Crinum delagoanse they reflect light of wavelengths ranging from 400 to 700 nm and absorb UV wavelengths 300 399 nm Fig 3 Older flowers of Cladostemon kirkii Rangaeris muscicola Gardenia thunbergii Oxyanthus speciosa and Sesamothamnus lugardii undergo a colour change in human perception from white to yellow as illustrated by the contrasting spectra for C kirkii Fig 3 View larger version In this window In a new window Download as PowerPoint Slide F ig 3 Spectral reflectance of long tubed flowers in the flora of South Africa Pollinator observations We observed hawkmoths to visit the flowers of 13 plant species with long tubed flowers Figs 4 and 5 Supplementary Data Table S3 Almost all of the visits to these species were by the convolvulus hawkmoth A convolvuli This hawkmoth species was the only observed visitor for ten of the 13 plant species Supplementary Data Table S3 The only other hawkmoth species recorded were the fulvous hawkmoth Coelonia fulvinotata observed on flowers of two of the species and a single individual of the accented hawkmoth Nephele accentifera accentifera observed on flowers of one species Hawkmoths generally carried large pollen loads of the flowers they visited and these were visible even in photographs Figs 4 and 5 View larger version In this window In a new window Download as PowerPoint Slide F ig 4 Long tongued hawkmoth visitors to native South African plant species with long tubed flowers A The convolvulus hawkmoth Agrius convolvuli feeding on Crinum macowanii B A convolvuli on Crinum bulbispermum C D A convolvuli on Gardenia thunbergia E A convolvuli on Harveya speciosa F The fulvous hawkmoth Coelonia fulvinotata on Cladostemon kirkii View larger version In this window In a new window Download as PowerPoint Slide F ig 5 Long tongued hawkmoth visitors to long tubed flowers of exotic plant species that are invasive in South Africa A The convolvulus hawkmoth Agrius convolvuli feeding on Hedychium gardnerianum B C A convolvuli on Ipomoea alba D A convolvuli on Lilium formosanum Video footage of G thunbergii showed that convolvulus hawkmoths feed from flowers through most of the night We obtained video footage of ten foraging bouts between 19 00 and 21 00 h 16 bouts between 21 00 and 23 00 h zero bouts between 23 00 and 01 00 h two bouts between 01 00 and 03 00 h and two bouts between 03 00 and 05 00 h Floral tube length as a mechanical filter Combining the data from this study with those of other studies of hawkmoth pollination in South Africa showed that the number of hawkmoth visitor species declines with increasing floral tube length Fig 6 A This closely matches a similar trend in Kenya Fig 6 B In both South Africa and Kenya flowers visited by hawkmoths show a strong linear relationship between floral tube length and the volume of nectar available just before dusk Fig 6 C D View larger version In this window In a new window Download as PowerPoint Slide F ig 6 Relationships between floral tube length and the number of hawkmoth visitor species for plants in South Africa A and Kenya B and between floral tube length and the volume of nectar available at the start of moth foraging for plants in South Africa C and Kenya D Data for Kenya from Martins and Johnson 2013 Biogeography Plant species with long floral tubes 8 cm are found only in the eastern half of South Africa and are conspicuously absent from the Cape floral region Fig 7 The density of species with long tubed flowers is greatest along the sub tropical coastal belt and far eastern regions of South Africa Fig 7 The distribution of invasive species with long tubed flowers closely matches that of the native species with long tubed flowers Supplementary Data Fig S1 Although hawkmoth collection records are not available for all degree squares in South Africa available data indicate that A convolvuli makes up a high percentage of hawkmoth museum accessions frequently in excess of 50 from degree grid squares in the east but has only very rarely been recorded in the Greater Cape Floral region in the west Supplementary Data Fig S2 View larger version In this window In a new window Download as PowerPoint Slide F ig 7 The geographical distribution of native plant species with long tubed flowers in South Africa The number of species is indicated in each quarter degree grid square and is also indicated by the depth of the pink shading Previous Section Next Section DISCUSSION This study conducted in South Africa together with the findings of Martins and Johnson 2013 in East Africa demonstrates the existence of a guild of African plants that appears to rely almost exclusively on the long tongued convolvulus hawkmoth Agrius convolvuli for pollination This guild of plants is characterized by the shared possession of a very long approx 10 cm floral tube or spur or androphore in the case of Cladostemon kirkii Fig 1 Previous studies cf Alexandersson and Johnson 2002 have shown that the nectar column in these guild members typically occupies about 10 of the tube length meaning that a tongue of at least 9 cm would be required for moths to obtain any nectar The long floral tubes thus appear to act as a mechanical filter that excludes shorter tongued moths from flowers Fig 6 A B as was shown to be the case for long tubed flowers visited by hawkmoths in Costa Rica Agosta and Janzen 2005 Apart from A convolvuli the only other local hawkmoth species that appeared to be able to access nectar in deep tubular flowers at our study sites was the fulvous hawkmoth Coelonia fulvinotata but this species was seldom recorded either among light trapped specimens Fig 2 A or in observations made at flowers Supplementary Data Table S2 and appears to be restricted to wooded habitats while the convolvulus hawkmoth is common in open grassland and savanna habitat In the geographical range of the study plant species there are no other insect groups that compete with the convolvulus and fulvous hawkmoths in terms of proboscis length There is one long proboscid fly species in Africa that has a proboscis with a length of up to 85 mm in some populations but this species is localized to the south western Cape and pollinates a guild of plants with day opening unscented flowers with floral tubes that are typically about 40 80 mm in length Johnson and Steiner 1997 Pauw et al 2009 The maximum length of the proboscis among long proboscid fly species in the eastern part of South Africa is about 50 mm Anderson and Johnson 2009 The convolvulus and fulvous hawkmoths have proboscides that are more than twice as long as those of all other hawkmoths at the study sites Fig 2 A and thus seem to represent a distinct pollinator niche to which a wide range of unrelated plants have become adapted The importance of floral tube length as an adaptation for pollination by A convolvuli is evident not only from convergent evolution among guild members but also from selection studies that show that plants of the iris Gladious longicollis that have floral tubes that match or exceed the proboscis length of A convolvuli have higher fitness than those that have shorter floral tubes Alexandersson and Johnson 2002 Further supporting our contention that there are at least two different hawkmoth pollination systems in South Africa recent studies have identified two largely geographically separated ecotypes of G longicollis one with short floral tubes adapted to short tongued hawkmoths e g Hippotion celerio and another with very long floral tubes adapted to A convolvuli Anderson et al 2010 The results of this study are consistent with our contention that mouthpart bill proboscis tongue length is a key aspect of the pollinator niche For groups of animals that have similar sensory systems and therefore select for similar floral advertising traits mouthpart length is the key niche axis that determines plant floral adaptations and specialization Animals belonging to the same higher taxon e g hummingbirds but that vary in the length of their mouthparts are in most cases likely to act as different functional groups This has become evident from studies of specialized pollination systems involving bumble bees Ranta and Lundberg 1980 Harder 1985 euglossine bees Borrell 2005 long proboscid flies Johnson and Steiner 1997 hummingbirds Maglianesi et al 2014 bats Muchhala and Thomson 2009 and hawkmoths Anderson et al 2010 Martins and Johnson 2013 This simple niche axis of mouthpart length obviously applies mainly to relatively specialized pollination systems Pollinator niche dimensions for plants with generalized pollination systems are far more complex and also much less stable in time and mainly involve the relative abundance of different pollinator functional groups in local assemblages Gomez et al 2015 Besides having very long floral tubes plants pollinated by A convolvuli have strong similarities in spectral reflectance Fig 3 However similar spectra are known from plants pollinated by other insects Kevan et al 1996 and so we cannot be certain that our study species possess these spectral reflectance traits as a result of specific adaptations to long tongued moths It does however seem likely that white floral coloration is important for attraction of A convolvuli A simple experiment decoupling the olfactory and visual display of invasive Datura inoxia Solanaceae flowers in the former Yugoslavia revealed a strong attraction and probing response of wild A convolvuli moths to white objects Kugler 1971 a preference that is shared by the closely related American species Agrius cingulatus Ippolito et al 2004 as well as other long tongued hawkmoths in the sub family Sphinginae Raguso and Willis 2003 Volumes of nectar in the long tubed flowers of guild members are much larger than those in shorter tubed flowers pollinated by other hawkmoths Fig 6 C D Observations by Martins and Johnson 2013 in East Africa showed that A convolvuli is an extremely polyphagous insect that feeds from both short and long tubed flowers The higher volume of nectar in long tubed flowers can thus be interpreted as selection for traits that entice A convolvuli to visit long tubed flowers in communities where these hawkmoths also have access to short tubed flowers This enticement is particularly critical given that these long tubed flowers filter out shorter tongued hawkmoths and thus rely solely on long tongued hawkmoths for pollination Although we did not attempt to control for phylogeny in our analyses of the South African flora analysis of a similar data set for Kenyan plants showed that the trend for flowers with longer tubes to have more nectar was still evident after phylogenetic correction Martins and Johnson 2013 Agrius convolvuli appears to be an exceptionally common hawkmoth throughout sub Saharan Africa Of the 1199 individual hawkmoths that were captured in light traps in South Africa 535 44 6 were individuals of A convolvulus Even museum accessions for particular degree grid squares are often dominated by this species Supplementary Data Fig S2 A similar high proportion of individuals of A convolvuli was found among light trapped catches of hawkmoths in Tanzania Robertson 1977 and in direct observations of flowers by Martins and Johnson 2013 Agrius convolvuli has also been recorded as an important pollinator of orchids and baobabs that occur in open woodland habitats in Madagascar Nilsson and Rabakonandrianina 1988 Baum 1995 Ryckewaert et al 2011 In contrast A convolvuli made up a very small percentage of the hawkmoths light trapped in a forest in Madagascar by Nilsson et al 1985 This may reflect the fact that A convolvuli prefers open habitats Pinhey 1962 In studies performed by D F Owen at forested sites in Sierra Leone A convolvuli made up 3 3 of the hawkmoth individuals trapped at mercury vapour lamps and showed strong seasonal and potentially migratory patterns of abundance Owen 1969 1972 Hawkmoth pollination has not been studied in the closed canopy forests of central Africa and it is possible that other hawkmoth species play a role in the pollination of long tubed flowers in this habitat The nominal subspecies of Xanthopan morgani the famous long tongued hawkmoth that fitted Darwin s prediction of a pollinator for the orchid Angraecum sesquipedale in Madagascar occurs on the African mainland Pinhey 1962 Owen 1969 and together with the fulvous hawkmoth C fulvinotata is likely to play a role in the pollination of long tubed forest plant species in tropical Africa The total number of species reliant on A convolvuli for pollination is hard to estimate on account of the fragmentary nature of the botanical literature for many African countries We identified 23 native species in South Africa with floral tubes longer than 8 cm while Martins and Johnson 2013 identified 51 species with floral tubes longer than 8 cm that are native to Kenya Supplementary Data Table S4 Four taxa Crinum macowanii Cladostemon kirkii Bonatea steudneri and Gardenia volkensii are common to both countries so there are at least 70 distinct native taxa that are either known or likely to be pollinated by A convolvuli in these two countries alone These taxa represent 15 plant families and 30 genera suggesting that the guild had multiple evolutionary origins Given that South Africa and Kenya make up just a small fraction of the landmass and flora of Africa we consider it likely that several hundred African plant species are pollinated by A convolvuli In South Africa the Agrius plant guild is distributed in the eastern sub tropical regions Fig 7 The guild is absent from the Cape floral region and the arid south west This appears to be a general pattern for hawkmoth pollination systems in the region as previous studies have shown that hawkmoth pollinated Amaryllidaceae are concentrated in the east of South Africa Manning and Snijman 2002 It is notable that the Cape fynbos vegetation lacks families such as Rubiaceae Balsaminaceae Vitaceae Convolvulaceae and Loganiaceae that comprise the larval food plants for many hawkmoths Attie et al 2010 The scarcity of A convolvuli in the semi arid region is somewhat harder to explain as this hawkmoth species is known to have considerable ability to disperse beyond its natal habitat Ballesteros Mejia et al 2011 and has been observed to pollinate white long tubed flowers in the semi arid Mediterranean habitats of Israel Eisikowitch and Galil 1971 The niche concept for pollinators applied using the idea of unique morphospace Fig 2 may be a powerful way of predicting whether or not plants are likely to co opt functionally equivalent substitute pollinators when introduced to new regions Data from this study and that by Rodger et al 2010 show that at least four introduced plants with floral tubes approx 10 cm in length are pollinated by A convolvuli in Africa Two of these species Ipomoea alba and Datura stramonium originate from the Americas which are outside of the range of A convolvuli while two others Hedychium gardnerianum and Lilium formosanum originate from Asia within the range of A convolvuli Some of these invasive species are facultative selfers Rodger et al 2013 so we cannot exclude the possibility that invasion by these species would have occurred even without hawkmoth pollination Nevertheless outcrossing by hawkmoths is likely to lead to genetic recombinations and accelerate the pace of invasion The distribution of the four long tubed invasive species is tightly correlated with that of the native species in the guild Supplementary Data Fig S1 although this may be due to adaptations of the invasive species to sub tropical climates rather than to interactions with long tongued hawkmoths and guild members The impacts of invasive long tubed plant species on the native guild members pollinated by A convolvuli are unknown and worth examining in future studies The presence of a guild of long tubed night blooming flowers provides a potential niche for invasion by other hawkmoths with a very long proboscis The long tubed flowers of guild members have relatively large amounts of nectar that can only be accessed by long tongued animals The long tongued American hawkmoth species A cingulata has recently become naturalized in West Africa and bioclimatic models suggest that it could spread across much of Africa Ballesteros Mejia et al 2011 Given the availability of larval food plants and a guild of nectar rich long tubed flowers for this hawkmoth such an invasion scenario seems highly likely In conclusion this study shows that the hawkmoth A convolvuli and to a much lesser extent the related species C fulvinotata comprise a distinct long tongued pollinator niche in Africa that is occupied by a large guild of plant species The key functional trait that enables both native and introduced plants to exploit this ecological opportunity is the possession of a very long approx 10 cm floral tube Shorter tubed plants are also visited by long tongued hawkmoths but this seldom results in efficient pollination Alexandersson and Johnson 2002 From the patterns of convergent evolution among guild members it seems likely that white floral coloration and copious amounts of nectar are also important for establishing mutualisms with long tongued hawkmoths The functional roles of these floral traits as well as of floral scent remain to be investigated This study highlights the value of a niche perspective for understanding the geographical context and functional significance of floral traits This perspective may also have value for predicting patterns of species sorting when plants become naturalized in new regions Previous Section Next Section SUPPLEMENTARY DATA Supplementary data are available online at www aob oxfordjournals org and consist of the following Table S1 localities of study sites plant species studied and methods used Table S2 corolla dimensions and nectar properties of plant species in South Africa with long tubed flowers Table S3 hawkmoths observed on long tubed flowers of plant species in South Africa indicating their proboscis length and site of pollen placement Table S4 plant species in Kenya with floral tubes greater than 80 mm in length adapted from Martins and Johnson 2013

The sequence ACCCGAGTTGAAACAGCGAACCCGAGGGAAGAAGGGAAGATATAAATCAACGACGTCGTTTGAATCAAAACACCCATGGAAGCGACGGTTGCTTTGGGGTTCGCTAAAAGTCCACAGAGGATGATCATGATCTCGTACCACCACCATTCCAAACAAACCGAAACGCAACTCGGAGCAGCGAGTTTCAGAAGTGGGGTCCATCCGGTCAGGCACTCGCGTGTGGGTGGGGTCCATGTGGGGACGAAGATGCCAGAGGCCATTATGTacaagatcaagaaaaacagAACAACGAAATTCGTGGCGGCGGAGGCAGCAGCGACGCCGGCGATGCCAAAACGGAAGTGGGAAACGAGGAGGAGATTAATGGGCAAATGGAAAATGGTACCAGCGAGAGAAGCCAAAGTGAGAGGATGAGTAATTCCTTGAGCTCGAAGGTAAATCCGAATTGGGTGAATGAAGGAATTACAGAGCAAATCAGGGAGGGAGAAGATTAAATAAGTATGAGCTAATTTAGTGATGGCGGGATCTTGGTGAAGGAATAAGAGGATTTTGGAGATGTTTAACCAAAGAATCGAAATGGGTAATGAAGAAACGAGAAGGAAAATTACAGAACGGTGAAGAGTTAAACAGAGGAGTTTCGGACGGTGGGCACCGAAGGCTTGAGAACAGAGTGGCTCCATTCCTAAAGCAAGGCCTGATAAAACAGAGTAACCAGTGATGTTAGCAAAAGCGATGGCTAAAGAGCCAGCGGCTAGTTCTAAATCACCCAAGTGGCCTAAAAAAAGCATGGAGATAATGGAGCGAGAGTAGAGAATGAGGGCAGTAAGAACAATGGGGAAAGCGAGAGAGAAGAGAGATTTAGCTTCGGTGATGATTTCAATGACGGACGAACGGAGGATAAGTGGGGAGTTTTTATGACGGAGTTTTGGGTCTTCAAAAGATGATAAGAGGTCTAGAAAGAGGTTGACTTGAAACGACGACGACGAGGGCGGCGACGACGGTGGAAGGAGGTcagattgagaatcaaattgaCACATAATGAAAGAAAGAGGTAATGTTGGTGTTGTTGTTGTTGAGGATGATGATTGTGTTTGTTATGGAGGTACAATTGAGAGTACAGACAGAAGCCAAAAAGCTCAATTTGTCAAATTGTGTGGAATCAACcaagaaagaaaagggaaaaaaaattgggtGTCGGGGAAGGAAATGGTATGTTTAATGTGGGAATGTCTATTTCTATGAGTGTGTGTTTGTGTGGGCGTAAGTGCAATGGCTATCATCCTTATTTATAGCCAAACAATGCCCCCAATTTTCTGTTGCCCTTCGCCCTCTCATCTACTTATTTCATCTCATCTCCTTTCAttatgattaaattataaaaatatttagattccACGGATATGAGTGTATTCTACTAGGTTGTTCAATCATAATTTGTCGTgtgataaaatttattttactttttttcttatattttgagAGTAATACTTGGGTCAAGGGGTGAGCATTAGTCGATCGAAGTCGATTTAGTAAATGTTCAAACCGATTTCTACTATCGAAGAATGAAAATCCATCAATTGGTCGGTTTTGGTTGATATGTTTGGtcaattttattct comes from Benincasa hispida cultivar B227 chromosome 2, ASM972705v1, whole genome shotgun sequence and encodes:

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  • The long-tongued hawkmoth pollinator niche for native and invasive plants in Africa